Ever wondered where London's strange church names came from? The saints' names are fairly common, but what about the references to Danish people, garlic, wardrobes or being without? These came about to avoid confusion between churches dedicated to the same saint. The churches listed here (we've limited it to ones that are still standing) are all of medieval origin, as are their names which can reflect their location (by referring to a nearby building, for example), the identity of a long-dead benefactor or even the fact that a particular church is older than its namesakes...
This Wren church, located on Queen Victoria Street, is dedicated to St Andrew, one of the disciples. Originally called 'St Andrew juxta [near] Baynard Castle' due to its proximity to Baynard's Castle, it got its current name in the mid-14th century when King Edward III moved the Royal family's ceremonial robes and garments from the Tower to a house near the church.
The house became known as the Great Wardrobe (or the King's Wardrobe) and the church's new name reflected its proximity to this important building. The Great Wardrobe's location is commemorated by a plaque in nearby Wardrobe Place.
St Andrew Undershaft
Unusually, this church managed to survive both the Great Fire and the Blitz. It got the second part of its name in the 15th century; the shaft of a tall maypole was set up opposite the church each year until the Evil May Day riots of 1517 put an end to this tradition. The maypole itself survived, stored under the eaves of the houses on the nearby (and no longer existent) Shaft Alley until 1549, when it was denounced as a pagan idol and destroyed.
A medieval church rebuilt in the 18th century, it stood just outside the city wall by the Bishop's Gate (it's not certain which bishop it was named after). Botolph, or Botwulf of Thorney, was a 7th-century Saxon abbot who became the patron saint of travellers, which is why all of the London churches dedicated to him could be found close to city gates (the other two surviving ones are 'without' Aldersgate and Aldgate).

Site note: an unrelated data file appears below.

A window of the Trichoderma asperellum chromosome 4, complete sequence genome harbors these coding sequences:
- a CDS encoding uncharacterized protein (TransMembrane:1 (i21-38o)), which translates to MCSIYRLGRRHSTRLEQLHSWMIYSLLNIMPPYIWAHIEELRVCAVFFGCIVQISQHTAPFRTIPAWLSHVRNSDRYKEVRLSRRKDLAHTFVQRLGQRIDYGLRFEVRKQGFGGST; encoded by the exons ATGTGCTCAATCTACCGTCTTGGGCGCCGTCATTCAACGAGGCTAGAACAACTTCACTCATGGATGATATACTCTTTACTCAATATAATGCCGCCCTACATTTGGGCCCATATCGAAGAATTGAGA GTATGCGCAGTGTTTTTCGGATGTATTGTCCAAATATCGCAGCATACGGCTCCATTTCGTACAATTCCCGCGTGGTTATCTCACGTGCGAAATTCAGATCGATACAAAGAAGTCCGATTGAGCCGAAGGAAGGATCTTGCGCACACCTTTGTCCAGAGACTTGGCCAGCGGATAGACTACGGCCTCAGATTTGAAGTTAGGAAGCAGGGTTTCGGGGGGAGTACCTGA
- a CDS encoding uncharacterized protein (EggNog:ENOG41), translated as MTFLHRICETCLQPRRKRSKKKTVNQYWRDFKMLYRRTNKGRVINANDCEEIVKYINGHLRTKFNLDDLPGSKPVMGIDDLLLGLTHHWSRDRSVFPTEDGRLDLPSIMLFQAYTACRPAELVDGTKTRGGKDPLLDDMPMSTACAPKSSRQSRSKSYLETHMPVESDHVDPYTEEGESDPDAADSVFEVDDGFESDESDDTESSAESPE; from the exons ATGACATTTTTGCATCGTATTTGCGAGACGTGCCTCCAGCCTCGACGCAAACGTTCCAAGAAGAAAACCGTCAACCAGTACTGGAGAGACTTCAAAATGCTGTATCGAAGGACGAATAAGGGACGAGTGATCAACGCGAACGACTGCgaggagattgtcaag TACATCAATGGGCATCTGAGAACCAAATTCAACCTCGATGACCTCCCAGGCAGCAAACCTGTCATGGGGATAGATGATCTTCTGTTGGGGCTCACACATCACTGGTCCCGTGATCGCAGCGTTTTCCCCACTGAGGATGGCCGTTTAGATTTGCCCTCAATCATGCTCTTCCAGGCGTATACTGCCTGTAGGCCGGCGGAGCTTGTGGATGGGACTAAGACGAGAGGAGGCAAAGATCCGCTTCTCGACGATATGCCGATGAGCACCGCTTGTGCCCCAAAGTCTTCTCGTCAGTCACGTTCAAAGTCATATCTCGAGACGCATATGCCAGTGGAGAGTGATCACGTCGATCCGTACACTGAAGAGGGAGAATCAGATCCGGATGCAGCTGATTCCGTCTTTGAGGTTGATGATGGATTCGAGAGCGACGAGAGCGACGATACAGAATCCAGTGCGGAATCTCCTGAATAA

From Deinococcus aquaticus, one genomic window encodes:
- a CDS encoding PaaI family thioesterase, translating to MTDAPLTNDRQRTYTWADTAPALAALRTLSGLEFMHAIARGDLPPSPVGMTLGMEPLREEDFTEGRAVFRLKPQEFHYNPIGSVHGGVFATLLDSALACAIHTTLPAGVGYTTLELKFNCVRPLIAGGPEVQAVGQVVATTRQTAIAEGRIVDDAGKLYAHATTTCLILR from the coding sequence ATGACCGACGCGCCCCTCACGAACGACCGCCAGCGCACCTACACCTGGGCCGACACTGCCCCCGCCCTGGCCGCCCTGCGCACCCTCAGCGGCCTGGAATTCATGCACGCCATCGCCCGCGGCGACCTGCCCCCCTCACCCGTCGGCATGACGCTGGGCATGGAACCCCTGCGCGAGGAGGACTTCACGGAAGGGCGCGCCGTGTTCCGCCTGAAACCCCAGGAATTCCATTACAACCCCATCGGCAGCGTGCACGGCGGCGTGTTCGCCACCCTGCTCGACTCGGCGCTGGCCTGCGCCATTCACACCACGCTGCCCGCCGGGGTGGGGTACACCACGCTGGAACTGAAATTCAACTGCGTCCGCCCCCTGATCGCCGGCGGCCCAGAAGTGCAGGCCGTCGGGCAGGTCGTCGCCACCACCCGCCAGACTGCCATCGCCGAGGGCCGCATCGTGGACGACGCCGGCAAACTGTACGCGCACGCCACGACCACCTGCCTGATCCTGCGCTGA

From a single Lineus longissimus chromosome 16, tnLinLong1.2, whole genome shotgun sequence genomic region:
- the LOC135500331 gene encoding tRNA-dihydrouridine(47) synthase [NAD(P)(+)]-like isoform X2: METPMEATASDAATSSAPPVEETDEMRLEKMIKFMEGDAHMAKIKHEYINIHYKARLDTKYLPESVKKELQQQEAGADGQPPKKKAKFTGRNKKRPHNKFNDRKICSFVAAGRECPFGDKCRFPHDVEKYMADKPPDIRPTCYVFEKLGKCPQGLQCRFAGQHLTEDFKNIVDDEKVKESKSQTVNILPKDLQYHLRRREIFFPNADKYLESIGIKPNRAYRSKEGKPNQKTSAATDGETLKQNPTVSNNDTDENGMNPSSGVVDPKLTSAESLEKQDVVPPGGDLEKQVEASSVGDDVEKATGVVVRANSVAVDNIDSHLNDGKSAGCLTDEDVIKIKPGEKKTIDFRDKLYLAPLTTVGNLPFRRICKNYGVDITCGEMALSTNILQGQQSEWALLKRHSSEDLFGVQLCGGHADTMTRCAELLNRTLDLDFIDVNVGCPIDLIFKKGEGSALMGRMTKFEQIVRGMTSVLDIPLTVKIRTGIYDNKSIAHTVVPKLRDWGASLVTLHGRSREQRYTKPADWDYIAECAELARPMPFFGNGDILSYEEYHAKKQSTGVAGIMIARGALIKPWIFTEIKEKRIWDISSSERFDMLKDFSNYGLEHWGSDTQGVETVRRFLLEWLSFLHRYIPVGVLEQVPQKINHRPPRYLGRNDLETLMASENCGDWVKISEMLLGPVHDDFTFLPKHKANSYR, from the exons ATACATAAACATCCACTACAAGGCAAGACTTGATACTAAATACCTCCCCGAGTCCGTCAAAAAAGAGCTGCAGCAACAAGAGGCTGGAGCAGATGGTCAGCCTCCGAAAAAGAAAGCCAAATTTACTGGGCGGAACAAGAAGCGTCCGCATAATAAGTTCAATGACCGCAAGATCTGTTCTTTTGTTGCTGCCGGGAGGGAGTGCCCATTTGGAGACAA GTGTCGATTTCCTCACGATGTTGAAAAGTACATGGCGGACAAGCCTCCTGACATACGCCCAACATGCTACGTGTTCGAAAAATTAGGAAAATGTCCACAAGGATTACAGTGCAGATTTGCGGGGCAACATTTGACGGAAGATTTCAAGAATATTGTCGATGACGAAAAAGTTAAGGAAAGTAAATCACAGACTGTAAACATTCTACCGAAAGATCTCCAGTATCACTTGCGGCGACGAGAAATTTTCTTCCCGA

St Clement Danes
There are two explanations for this church's Danish connection. The first is that when Alfred the Great drove the Vikings (or Danes) out of London in the 9th century, he allowed those who had married English women and accepted Christianity to remain in the area to the west of the City of London. Being a seafaring people, they named their church after St Clement, a martyr killed in 99 AD who is the patron saint of mariners.
The second explanation is that Harold Harefoot, a King of England with Danish ancestry who died in 1040, could have been buried in the church. The present church, the work of Sir Christopher Wren, was where Samuel Johnson worshipped; its association with the Royal Air Force is due to that service paying for the post-Blitz restoration.
St James Garlickhythe
Sometimes known as 'Wren's Lantern' due to its abundance of windows, this church is named after St James the Great, one of the disciples. 'Great' distinguishes him from his fellow disciple James the Less (after whom St James's Palace is named). The 'Garlickhythe' part of the name refers to a nearby landing-place (hythe in Old English) where garlic imported from France was sold in medieval times; this can also be seen in the name of the street on which the church stands — Garlick Hill.
St Katharine Cree
Named for St Catherine (or Katharine), who died in Alexandria at the orders of the Roman Emperor Maxentius in 305 AD, this church was founded in 1280 by Holy Trinity Priory in nearby Aldgate (most of the current church dates back to the early 17th century). Apparently the church was built because the prior didn't like the monks associating with the ordinary people on Sundays. Rather confusingly, the priory was also known as Christchurch Priory, and as a result of this the church was called St Katharine Christchurch. Over time, the second part was shortened to 'Creechurch' and later to the present-day Cree.